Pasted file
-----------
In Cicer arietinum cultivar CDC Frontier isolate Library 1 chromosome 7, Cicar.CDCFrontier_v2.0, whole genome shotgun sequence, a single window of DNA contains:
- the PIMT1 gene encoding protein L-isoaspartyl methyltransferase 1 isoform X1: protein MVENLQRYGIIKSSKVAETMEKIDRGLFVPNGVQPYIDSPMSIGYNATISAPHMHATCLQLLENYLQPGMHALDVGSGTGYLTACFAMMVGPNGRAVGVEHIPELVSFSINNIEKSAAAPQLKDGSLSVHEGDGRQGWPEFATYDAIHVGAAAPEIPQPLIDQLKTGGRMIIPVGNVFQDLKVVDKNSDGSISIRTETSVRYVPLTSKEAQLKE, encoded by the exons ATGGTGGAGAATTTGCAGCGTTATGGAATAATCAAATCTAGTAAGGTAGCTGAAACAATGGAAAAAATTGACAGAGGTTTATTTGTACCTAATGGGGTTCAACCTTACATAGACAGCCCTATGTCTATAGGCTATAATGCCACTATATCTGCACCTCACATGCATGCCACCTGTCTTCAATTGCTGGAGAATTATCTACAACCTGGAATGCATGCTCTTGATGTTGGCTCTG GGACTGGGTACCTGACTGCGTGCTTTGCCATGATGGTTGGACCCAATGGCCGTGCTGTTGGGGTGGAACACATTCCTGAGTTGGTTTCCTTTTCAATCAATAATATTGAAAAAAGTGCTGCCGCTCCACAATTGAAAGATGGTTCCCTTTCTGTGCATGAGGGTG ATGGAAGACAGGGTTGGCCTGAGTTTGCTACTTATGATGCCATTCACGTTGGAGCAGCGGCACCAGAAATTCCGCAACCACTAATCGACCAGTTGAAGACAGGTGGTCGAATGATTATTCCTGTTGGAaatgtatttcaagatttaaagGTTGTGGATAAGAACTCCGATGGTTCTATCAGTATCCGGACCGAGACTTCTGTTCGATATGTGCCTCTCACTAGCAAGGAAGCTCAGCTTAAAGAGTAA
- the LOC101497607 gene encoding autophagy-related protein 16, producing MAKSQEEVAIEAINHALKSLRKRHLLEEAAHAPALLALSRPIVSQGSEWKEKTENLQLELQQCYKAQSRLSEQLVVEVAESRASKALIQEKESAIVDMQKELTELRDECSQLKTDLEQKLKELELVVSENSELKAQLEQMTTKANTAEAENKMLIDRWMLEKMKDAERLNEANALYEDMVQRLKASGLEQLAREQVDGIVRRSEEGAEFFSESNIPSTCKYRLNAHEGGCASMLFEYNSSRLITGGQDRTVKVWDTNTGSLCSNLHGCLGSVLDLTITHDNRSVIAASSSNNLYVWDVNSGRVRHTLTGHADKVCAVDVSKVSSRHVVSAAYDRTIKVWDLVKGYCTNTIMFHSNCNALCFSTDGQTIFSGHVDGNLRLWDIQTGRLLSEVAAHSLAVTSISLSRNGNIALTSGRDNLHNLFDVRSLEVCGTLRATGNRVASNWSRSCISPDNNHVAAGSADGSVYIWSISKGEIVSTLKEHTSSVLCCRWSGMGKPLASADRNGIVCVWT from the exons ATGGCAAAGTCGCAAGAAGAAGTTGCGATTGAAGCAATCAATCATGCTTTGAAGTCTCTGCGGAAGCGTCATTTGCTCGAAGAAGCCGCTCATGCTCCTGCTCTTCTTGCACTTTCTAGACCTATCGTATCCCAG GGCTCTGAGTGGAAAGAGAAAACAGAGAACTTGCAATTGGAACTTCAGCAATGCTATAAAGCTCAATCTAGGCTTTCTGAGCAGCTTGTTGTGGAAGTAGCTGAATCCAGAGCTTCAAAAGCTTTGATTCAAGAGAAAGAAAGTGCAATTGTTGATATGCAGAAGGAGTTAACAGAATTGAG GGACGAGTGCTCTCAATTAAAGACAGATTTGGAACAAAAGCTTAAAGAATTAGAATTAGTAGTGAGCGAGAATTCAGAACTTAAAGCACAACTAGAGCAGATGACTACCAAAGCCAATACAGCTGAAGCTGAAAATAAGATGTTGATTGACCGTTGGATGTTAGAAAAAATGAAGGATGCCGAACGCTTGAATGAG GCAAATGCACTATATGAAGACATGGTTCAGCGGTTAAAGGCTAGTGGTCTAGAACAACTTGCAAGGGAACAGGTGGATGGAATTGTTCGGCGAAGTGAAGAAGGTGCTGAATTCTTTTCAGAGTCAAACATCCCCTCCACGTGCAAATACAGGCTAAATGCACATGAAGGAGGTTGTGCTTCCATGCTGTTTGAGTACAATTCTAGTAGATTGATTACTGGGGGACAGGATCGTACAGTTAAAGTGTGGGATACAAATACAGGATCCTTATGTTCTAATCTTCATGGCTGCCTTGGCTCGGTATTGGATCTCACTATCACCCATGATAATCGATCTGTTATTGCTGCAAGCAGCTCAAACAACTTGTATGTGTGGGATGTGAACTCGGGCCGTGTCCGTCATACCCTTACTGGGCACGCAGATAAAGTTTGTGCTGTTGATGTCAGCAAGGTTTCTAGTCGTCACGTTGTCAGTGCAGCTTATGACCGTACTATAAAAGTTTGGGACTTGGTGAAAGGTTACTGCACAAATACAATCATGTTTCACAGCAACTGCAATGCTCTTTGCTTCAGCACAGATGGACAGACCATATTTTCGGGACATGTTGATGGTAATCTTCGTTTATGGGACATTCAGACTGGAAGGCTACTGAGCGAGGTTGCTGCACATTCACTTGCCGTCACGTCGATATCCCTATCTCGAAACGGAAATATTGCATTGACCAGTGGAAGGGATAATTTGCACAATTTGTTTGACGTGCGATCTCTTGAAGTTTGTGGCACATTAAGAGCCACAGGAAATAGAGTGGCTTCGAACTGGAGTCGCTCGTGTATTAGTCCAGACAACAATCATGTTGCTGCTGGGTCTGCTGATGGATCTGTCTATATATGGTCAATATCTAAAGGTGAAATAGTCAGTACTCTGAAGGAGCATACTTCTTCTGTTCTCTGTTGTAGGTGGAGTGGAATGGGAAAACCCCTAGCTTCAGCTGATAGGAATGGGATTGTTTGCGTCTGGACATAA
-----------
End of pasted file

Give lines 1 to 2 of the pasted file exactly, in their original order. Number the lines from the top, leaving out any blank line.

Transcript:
In Cicer arietinum cultivar CDC Frontier isolate Library 1 chromosome 7, Cicar.CDCFrontier_v2.0, whole genome shotgun sequence, a single window of DNA contains:
- the PIMT1 gene encoding protein L-isoaspartyl methyltransferase 1 isoform X1: protein MVENLQRYGIIKSSKVAETMEKIDRGLFVPNGVQPYIDSPMSIGYNATISAPHMHATCLQLLENYLQPGMHALDVGSGTGYLTACFAMMVGPNGRAVGVEHIPELVSFSINNIEKSAAAPQLKDGSLSVHEGDGRQGWPEFATYDAIHVGAAAPEIPQPLIDQLKTGGRMIIPVGNVFQDLKVVDKNSDGSISIRTETSVRYVPLTSKEAQLKE, encoded by the exons ATGGTGGAGAATTTGCAGCGTTATGGAATAATCAAATCTAGTAAGGTAGCTGAAACAATGGAAAAAATTGACAGAGGTTTATTTGTACCTAATGGGGTTCAACCTTACATAGACAGCCCTATGTCTATAGGCTATAATGCCACTATATCTGCACCTCACATGCATGCCACCTGTCTTCAATTGCTGGAGAATTATCTACAACCTGGAATGCATGCTCTTGATGTTGGCTCTG GGACTGGGTACCTGACTGCGTGCTTTGCCATGATGGTTGGACCCAATGGCCGTGCTGTTGGGGTGGAACACATTCCTGAGTTGGTTTCCTTTTCAATCAATAATATTGAAAAAAGTGCTGCCGCTCCACAATTGAAAGATGGTTCCCTTTCTGTGCATGAGGGTG ATGGAAGACAGGGTTGGCCTGAGTTTGCTACTTATGATGCCATTCACGTTGGAGCAGCGGCACCAGAAATTCCGCAACCACTAATCGACCAGTTGAAGACAGGTGGTCGAATGATTATTCCTGTTGGAaatgtatttcaagatttaaagGTTGTGGATAAGAACTCCGATGGTTCTATCAGTATCCGGACCGAGACTTCTGTTCGATATGTGCCTCTCACTAGCAAGGAAGCTCAGCTTAAAGAGTAA